The shadowy economics of fentanyl
One professor is investigating how the deadly drug trade works — and how it might be fought
Bertrand Monnet isn’t your ordinary business school professor. Standing at well over six feet tall, he has a quiet intensity to him that’s reminiscent of the actor Vincent Cassel. A former French marine, Monnet now teaches at the EDHEC Business School in France, where he studies the international black market in illicit drugs, which, according to his estimates, is worth around three percent of global GDP. He has also developed a very unique method of field research that has led to him being held hostage multiple times.
Monnet builds contacts with drug smugglers and organised crime syndicates, slowly gaining their trust until they eventually let him film them producing narcotics while they reveal the economics of their trade. The aim is to create video case studies that he can later show his students to help them understand the financial aspects of drug smuggling: how much start-up capital is needed to obtain raw materials that are eventually sold on for huge profits, the operating costs of corrupting the police and other officials and so on.
“The food chain in cocaine is possible to measure,” Monnet tells me over coffee in a busy hotel bar in central London on a dreary December afternoon. “For example: in Europe, cocaine is cut at 40 percent. We know precisely the quantity of cocaine in the final product. Right now, on average, the profitability of cocaine is 6000 percent.”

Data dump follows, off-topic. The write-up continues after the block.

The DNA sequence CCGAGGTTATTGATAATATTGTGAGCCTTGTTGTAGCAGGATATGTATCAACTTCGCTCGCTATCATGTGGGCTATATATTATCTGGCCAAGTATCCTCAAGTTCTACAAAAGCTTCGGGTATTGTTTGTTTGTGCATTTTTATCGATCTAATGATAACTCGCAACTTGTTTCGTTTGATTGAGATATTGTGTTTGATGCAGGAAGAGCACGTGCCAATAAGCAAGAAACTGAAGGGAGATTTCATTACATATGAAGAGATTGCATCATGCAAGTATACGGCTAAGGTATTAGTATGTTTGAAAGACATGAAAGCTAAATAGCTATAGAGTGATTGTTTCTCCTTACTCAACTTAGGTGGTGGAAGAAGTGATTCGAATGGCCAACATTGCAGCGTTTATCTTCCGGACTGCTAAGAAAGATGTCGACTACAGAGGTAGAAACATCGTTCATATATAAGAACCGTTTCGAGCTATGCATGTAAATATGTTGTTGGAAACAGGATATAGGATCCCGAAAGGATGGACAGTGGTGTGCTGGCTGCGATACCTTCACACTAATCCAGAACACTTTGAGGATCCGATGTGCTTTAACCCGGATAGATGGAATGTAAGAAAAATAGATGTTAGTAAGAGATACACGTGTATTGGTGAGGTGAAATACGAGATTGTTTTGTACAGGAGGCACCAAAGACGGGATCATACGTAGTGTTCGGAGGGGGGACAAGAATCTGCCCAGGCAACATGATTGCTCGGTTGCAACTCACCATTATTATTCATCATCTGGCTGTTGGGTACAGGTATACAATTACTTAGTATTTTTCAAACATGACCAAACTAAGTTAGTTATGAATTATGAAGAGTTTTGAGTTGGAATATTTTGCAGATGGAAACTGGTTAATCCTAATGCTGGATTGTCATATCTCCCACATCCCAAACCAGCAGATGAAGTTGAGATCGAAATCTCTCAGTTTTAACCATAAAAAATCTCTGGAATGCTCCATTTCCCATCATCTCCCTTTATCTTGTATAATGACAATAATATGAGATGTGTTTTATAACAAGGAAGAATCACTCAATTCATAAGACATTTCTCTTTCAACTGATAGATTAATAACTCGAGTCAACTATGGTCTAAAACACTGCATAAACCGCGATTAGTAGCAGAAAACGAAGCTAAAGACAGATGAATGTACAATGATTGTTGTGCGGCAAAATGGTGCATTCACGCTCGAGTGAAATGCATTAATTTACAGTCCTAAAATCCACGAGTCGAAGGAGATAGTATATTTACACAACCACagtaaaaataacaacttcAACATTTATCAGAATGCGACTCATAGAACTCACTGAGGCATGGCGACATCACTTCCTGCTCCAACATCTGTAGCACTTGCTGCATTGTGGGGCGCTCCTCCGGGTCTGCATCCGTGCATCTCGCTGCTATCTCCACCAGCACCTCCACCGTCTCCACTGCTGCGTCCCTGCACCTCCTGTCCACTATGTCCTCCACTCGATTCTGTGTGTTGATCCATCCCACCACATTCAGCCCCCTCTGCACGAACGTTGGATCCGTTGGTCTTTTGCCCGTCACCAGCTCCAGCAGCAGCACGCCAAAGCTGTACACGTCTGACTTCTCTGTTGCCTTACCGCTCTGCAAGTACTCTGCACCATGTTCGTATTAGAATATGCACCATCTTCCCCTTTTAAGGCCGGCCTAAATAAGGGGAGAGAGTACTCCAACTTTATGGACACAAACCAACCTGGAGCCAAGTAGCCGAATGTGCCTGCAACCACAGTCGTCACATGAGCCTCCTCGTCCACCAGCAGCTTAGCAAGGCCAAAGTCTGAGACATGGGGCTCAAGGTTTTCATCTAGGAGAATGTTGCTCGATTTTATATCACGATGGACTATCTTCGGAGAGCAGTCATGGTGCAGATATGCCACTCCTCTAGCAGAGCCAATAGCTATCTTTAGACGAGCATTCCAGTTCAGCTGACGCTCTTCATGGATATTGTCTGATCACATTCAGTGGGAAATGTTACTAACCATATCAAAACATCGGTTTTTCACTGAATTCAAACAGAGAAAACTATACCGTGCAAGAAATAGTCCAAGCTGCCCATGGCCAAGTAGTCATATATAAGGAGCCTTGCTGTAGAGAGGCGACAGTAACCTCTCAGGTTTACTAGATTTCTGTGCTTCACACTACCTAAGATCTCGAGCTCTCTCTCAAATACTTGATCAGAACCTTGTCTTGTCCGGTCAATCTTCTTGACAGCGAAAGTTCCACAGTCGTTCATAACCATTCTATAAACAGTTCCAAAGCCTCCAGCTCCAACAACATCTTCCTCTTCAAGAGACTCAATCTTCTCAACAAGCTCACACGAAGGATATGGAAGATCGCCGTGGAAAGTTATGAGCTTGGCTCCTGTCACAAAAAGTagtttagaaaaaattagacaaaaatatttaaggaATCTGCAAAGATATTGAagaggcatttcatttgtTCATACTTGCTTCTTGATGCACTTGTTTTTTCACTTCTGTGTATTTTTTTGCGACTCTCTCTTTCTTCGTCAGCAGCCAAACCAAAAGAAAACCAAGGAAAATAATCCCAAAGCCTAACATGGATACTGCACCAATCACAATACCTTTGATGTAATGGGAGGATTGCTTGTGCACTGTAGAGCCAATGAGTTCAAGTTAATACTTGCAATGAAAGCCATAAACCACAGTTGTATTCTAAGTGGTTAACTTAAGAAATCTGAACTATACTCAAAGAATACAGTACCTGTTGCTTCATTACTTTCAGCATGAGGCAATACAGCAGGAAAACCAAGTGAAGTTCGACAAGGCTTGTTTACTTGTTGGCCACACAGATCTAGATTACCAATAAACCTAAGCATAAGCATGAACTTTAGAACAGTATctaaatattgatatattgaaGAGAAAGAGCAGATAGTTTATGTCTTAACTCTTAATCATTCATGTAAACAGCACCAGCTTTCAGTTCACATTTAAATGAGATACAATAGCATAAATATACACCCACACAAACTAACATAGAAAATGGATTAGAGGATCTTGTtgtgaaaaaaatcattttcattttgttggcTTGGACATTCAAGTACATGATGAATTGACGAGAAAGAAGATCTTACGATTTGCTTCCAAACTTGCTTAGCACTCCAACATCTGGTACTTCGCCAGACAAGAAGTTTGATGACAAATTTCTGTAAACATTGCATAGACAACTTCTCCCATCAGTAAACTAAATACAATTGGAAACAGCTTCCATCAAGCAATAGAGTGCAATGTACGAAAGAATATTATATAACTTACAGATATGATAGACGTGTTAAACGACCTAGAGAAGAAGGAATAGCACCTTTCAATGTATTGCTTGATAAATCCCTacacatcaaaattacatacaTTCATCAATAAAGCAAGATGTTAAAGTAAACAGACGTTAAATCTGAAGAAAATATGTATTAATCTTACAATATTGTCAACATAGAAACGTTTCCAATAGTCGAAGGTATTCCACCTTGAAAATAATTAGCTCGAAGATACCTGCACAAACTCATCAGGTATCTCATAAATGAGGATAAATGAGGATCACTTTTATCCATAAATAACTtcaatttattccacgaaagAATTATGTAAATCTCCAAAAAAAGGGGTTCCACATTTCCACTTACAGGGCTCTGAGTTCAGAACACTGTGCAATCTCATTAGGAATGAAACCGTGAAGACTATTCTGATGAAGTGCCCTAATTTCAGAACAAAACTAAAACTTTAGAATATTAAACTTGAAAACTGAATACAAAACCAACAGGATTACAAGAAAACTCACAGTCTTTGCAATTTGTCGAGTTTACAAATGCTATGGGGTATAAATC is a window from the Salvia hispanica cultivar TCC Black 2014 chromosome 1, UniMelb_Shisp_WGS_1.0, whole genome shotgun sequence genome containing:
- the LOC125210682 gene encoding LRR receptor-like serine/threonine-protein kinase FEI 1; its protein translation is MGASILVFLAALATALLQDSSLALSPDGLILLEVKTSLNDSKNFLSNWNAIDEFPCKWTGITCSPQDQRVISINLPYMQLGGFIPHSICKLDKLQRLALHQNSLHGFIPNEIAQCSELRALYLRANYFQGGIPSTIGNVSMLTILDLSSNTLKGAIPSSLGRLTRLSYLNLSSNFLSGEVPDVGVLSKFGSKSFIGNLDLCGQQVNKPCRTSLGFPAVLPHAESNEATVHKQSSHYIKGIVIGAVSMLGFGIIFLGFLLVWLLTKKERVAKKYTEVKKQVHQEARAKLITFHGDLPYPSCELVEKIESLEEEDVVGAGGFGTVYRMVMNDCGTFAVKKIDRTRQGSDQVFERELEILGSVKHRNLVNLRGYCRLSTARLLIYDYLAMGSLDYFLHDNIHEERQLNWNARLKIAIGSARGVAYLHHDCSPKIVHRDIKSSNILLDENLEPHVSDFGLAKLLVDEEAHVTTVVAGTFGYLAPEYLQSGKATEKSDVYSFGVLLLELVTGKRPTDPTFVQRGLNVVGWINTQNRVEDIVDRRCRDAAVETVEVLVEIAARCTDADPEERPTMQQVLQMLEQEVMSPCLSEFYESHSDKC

Monnet’s video investigations have an incredible level of access and his interview subjects are very open once they welcome him into their drug production labs where the illicit product is made prior to being exported to its main destination markets in North America, Europe, and, increasingly, Brazil. He has been working in this way for nearly 20 years, producing reports on a wide array of subjects, from cocaine to commercial piracy in Nigeria and Somalia to counterfeit cigarette smuggling in Montenegro. In his latest work, he embeds with one of the clans that compromise the notorious Sinaloa cartel in Mexico. They let him document how they turn raw fentanyl imported from China into the “M30” pills that fuel an opioid crisis that kills thousands of U.S. citizens every year.